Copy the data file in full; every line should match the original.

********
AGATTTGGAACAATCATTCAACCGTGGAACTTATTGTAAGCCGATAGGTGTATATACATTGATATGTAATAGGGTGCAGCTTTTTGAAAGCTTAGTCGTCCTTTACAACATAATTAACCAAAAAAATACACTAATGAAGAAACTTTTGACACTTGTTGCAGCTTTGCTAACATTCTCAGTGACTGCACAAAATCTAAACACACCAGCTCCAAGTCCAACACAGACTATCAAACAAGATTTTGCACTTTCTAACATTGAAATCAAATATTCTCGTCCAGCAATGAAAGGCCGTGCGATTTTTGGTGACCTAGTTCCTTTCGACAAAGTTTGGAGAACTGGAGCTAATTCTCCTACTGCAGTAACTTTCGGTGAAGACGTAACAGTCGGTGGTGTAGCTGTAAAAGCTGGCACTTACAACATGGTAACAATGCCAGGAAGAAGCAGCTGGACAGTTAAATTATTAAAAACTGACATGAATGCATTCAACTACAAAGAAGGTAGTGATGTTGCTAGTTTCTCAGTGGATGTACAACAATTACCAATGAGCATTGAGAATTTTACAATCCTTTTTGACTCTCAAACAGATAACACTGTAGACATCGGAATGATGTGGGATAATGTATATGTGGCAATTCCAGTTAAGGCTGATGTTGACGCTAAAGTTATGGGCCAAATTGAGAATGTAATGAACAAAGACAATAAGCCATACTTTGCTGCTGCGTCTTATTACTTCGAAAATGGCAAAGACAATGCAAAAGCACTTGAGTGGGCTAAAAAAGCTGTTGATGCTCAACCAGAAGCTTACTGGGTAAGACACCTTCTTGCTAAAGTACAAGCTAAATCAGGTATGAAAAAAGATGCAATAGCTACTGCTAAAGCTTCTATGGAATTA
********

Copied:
AGATTTGGAACAATCATTCAACCGTGGAACTTATTGTAAGCCGATAGGTGTATATACATTGATATGTAATAGGGTGCAGCTTTTTGAAAGCTTAGTCGTCCTTTACAACATAATTAACCAAAAAAATACACTAATGAAGAAACTTTTGACACTTGTTGCAGCTTTGCTAACATTCTCAGTGACTGCACAAAATCTAAACACACCAGCTCCAAGTCCAACACAGACTATCAAACAAGATTTTGCACTTTCTAACATTGAAATCAAATATTCTCGTCCAGCAATGAAAGGCCGTGCGATTTTTGGTGACCTAGTTCCTTTCGACAAAGTTTGGAGAACTGGAGCTAATTCTCCTACTGCAGTAACTTTCGGTGAAGACGTAACAGTCGGTGGTGTAGCTGTAAAAGCTGGCACTTACAACATGGTAACAATGCCAGGAAGAAGCAGCTGGACAGTTAAATTATTAAAAACTGACATGAATGCATTCAACTACAAAGAAGGTAGTGATGTTGCTAGTTTCTCAGTGGATGTACAACAATTACCAATGAGCATTGAGAATTTTACAATCCTTTTTGACTCTCAAACAGATAACACTGTAGACATCGGAATGATGTGGGATAATGTATATGTGGCAATTCCAGTTAAGGCTGATGTTGACGCTAAAGTTATGGGCCAAATTGAGAATGTAATGAACAAAGACAATAAGCCATACTTTGCTGCTGCGTCTTATTACTTCGAAAATGGCAAAGACAATGCAAAAGCACTTGAGTGGGCTAAAAAAGCTGTTGATGCTCAACCAGAAGCTTACTGGGTAAGACACCTTCTTGCTAAAGTACAAGCTAAATCAGGTATGAAAAAAGATGCAATAGCTACTGCTAAAGCTTCTATGGAATTA